Basically, what I'm saying is that the mechanical justifications for ceremony seem weak compared to every other element of conflict.  There are too many rules surrounding ceremony for it to be purely flavor, and too few for it to direct the nature of play the way the talking/physical/weapons/guns chain of fallout does.
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Ignotus
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Posts: 17


« Reply #13 on: September 18, 2005, 01:03:30 PM »

Interesting thread.  I really like the idea of using DitV for Delta Green, though it seems difficult to pull off.  I think the big difference between Cthulhu and DitV is that for the Dogs, ceremonies (which are fundamentally supernatural) are commonplace, while in Cthulhu, magic is rare, obscure, and dangerous.  Here's my attempt at cooking up a few ceremonies for a lovecraftian DitV setting.  What do people think?

-   Elder Sign.  100 billion years ago, things not quite like starfish ruled the cold parts of the world, and built great cities beneath the ice.  They drew their power from their understanding of the universe, and bowed to no gods.  Who is truly more like us?  These long-vanished crinoid hulks or a human sorcerer with madness in his eyes and a soul long lost to the Outer Gods?  The Elder Sign is known in two forms: a stylized fern with all sharp angles, and a curved pentagram drawn around an eye.  Both are products of the Elder Things’ true knowledge of the nature of reality, something that man always strives for yet cannot achieve without surrendering that which makes him human.  The Elder Sign wards against the servants of the Mythos and binds them for as long as the physical sign endures.  Fallout: d6

-   Hymn of Banishing.  Countless magicians, human and inhuman, have recorded simple spells to drive away extraplanar beings that defile our world.  When you chant a hymn of banishing, such beings must fight to maintain their presence in our dimension.  Fallout: d6 base.  If the hymn comes from a particularly powerful tome, such as the Necronomicon or Liber Ivonis, fallout is d8.  If you know the creature’s identity, and have a specific banishing, fallout is d8.  If you know the creature’s identity and have a specific spell from a particularly powerful tome, fallout is d10.

-   Calling by name.  Knowing a being’s true name gives you power.  Against a person ensnared by the Mythos, a person’s name can be used to try and help whatever humanity remains within them fight back.  Against a Mythos creature, the true name empowers magic used against it, and strikes fear into its heart.  Fallout: d4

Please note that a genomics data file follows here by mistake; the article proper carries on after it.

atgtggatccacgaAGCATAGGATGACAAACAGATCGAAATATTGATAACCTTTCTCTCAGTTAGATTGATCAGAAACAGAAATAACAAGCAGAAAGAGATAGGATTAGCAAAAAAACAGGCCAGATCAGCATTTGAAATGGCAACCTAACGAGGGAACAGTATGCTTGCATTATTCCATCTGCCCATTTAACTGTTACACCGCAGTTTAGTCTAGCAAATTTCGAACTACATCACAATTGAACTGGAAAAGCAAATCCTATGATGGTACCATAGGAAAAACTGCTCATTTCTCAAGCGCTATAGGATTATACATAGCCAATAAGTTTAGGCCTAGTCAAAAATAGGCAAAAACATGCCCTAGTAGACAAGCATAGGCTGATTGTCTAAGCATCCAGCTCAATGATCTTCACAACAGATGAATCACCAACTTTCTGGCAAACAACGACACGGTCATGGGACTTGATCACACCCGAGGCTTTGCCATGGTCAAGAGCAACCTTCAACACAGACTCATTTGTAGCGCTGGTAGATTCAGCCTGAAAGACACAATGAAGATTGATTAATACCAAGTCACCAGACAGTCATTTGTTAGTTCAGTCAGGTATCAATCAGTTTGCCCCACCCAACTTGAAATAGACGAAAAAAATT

-     Invoke the Elder Gods.  The elder gods do not love humanity; they merely feel an interest in it similar to that of a human watching an ant farm.  Still, many of them are implacable foes of the great old ones for reasons unfathomable to us.  A desparate or foolhardy investigator may invoke the names of the Elder Gods to drive creatures of the Mythos before him.  Those who call on the Elder Gods too often, however, may find themselves the object of terrible interest.  Fallout: d4.  When an investigator invokes an Elder God in a conflict and takes fallout, part of that fallout must be a new trait or relationship that represents the interest taken by the Elder God in the character.  If this happens again, he is obliged to raise the relationship/trait’s die type by one.  Each time he raises the relationship/trait, the fallout die type caused by using this ceremony is also raised by one.  Once the relationship/trait becomes a d8, the servants of the Elder God begin to seek out the investigator – perhaps shapeshifting sorcerer-priests in the service of Bast; mesmerists or somnambulists in the service of Hypnos, or nightgaunts doing the dark bidding of Nodens.  When the trait/relationship reaches d10, the servants of the elder god offer a choice: join their cult, or die.

-   Make the Voorish Sign.  A complex gesture with the hands and a few words, the Voorish Sign is a gesture of mystical potency.  Fallout: d4

-   Crux Ansata.  This ceremony requires a specially prepared bronze Ankh.  The ankh is held forth and special words are chanted.  Fallout: d8.   

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TickTock Man
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« Reply #14 on: September 19, 2005, 01:00:55 PM »

Hi Ignotus!

That is hardcore, nicely done.  Consider it appropriated.  Thanks for the good work!

-Angelo